In 2013, Pittsburgh Mayor Luke Ravenstahl unsuccessfully sued UPMC to collect more taxes on the grounds his city was losing $20 million annually as a result of the tax exemptions.  CBS News aired a segment after investigating the financial details.  UPMC brought in $948 million in profit over the 2 year period 2011-2012, while providing a mere 2% of its budget in charity care, and yet was saving $200 million after tax exemption. Imagine what that could pay for in the way of healthcare for the poor, disabled, and elderly, not to mention the funding for teachers, police officers, and firefighters?

The idea nonprofit hospitals should be paying property taxes has been gaining traction ever since.  In 2015, a New Jersey judge ruled that Morristown Medical Center should be responsible for paying property taxes because it acted more like a for-profit organization than one devoted to the provision of charity care.  He said, “modern nonprofit hospitals are essentially legal fictions;” kind of like a modern day fairy tale.  Ultimately, Morristown Medical Center reached an amicable agreement with the city to pay $1 million in the way of taxes, but multiple cities have followed suit, challenging the tax exempt status of nonprofit hospitals in the state.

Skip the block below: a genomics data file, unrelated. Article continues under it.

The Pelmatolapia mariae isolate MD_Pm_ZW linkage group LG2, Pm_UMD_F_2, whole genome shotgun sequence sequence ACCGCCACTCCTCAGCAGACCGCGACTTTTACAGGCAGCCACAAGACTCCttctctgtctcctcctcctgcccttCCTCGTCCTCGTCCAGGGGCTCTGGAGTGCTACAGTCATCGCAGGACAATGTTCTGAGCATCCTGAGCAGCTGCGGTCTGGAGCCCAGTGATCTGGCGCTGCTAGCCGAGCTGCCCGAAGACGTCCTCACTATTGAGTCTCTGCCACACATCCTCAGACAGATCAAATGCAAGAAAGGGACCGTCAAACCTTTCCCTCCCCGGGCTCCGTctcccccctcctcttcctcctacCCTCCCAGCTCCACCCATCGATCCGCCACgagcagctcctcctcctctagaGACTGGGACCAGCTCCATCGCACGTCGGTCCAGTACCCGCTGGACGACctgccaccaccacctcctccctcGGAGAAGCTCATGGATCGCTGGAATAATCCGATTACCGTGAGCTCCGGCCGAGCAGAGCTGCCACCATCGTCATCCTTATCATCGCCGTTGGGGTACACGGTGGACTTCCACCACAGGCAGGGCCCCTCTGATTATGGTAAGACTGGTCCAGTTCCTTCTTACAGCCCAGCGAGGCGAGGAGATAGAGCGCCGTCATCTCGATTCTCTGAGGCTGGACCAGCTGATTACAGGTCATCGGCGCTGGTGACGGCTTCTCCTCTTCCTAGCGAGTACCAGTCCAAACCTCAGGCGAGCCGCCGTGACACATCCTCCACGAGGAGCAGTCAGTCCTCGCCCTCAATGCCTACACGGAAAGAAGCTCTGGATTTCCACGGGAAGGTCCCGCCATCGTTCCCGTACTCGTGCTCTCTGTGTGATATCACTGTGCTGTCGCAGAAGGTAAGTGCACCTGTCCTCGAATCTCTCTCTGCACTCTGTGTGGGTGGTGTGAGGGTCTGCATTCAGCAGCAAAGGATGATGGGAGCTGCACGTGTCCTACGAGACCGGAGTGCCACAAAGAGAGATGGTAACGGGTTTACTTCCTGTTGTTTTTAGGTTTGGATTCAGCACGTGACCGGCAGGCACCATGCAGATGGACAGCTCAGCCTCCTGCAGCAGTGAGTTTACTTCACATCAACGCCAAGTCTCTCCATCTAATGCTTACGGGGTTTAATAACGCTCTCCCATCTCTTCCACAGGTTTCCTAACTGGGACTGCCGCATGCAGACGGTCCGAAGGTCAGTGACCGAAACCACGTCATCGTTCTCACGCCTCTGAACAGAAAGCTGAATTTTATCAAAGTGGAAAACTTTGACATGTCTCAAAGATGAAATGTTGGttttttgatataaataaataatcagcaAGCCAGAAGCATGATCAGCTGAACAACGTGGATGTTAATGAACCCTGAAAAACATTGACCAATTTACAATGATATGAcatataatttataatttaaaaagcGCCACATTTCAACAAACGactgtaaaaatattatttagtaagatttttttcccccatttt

Illinois is the latest battleground for the property tax exemption controversy.  A 2009 report by the Center for Tax and Budget Accountability found the property tax exemptions for 47 Chicago-area nonprofit hospitals were worth $279 million. In Illinois, a charity was originally defined as an organization generating revenue from donations and providing services to those in need.   In 2010, the Illinois Supreme Court ruled Provena Covenant Medical Center was not entitled to a property tax exemption because they were not a charity, as most of their revenue was generated from fees for service.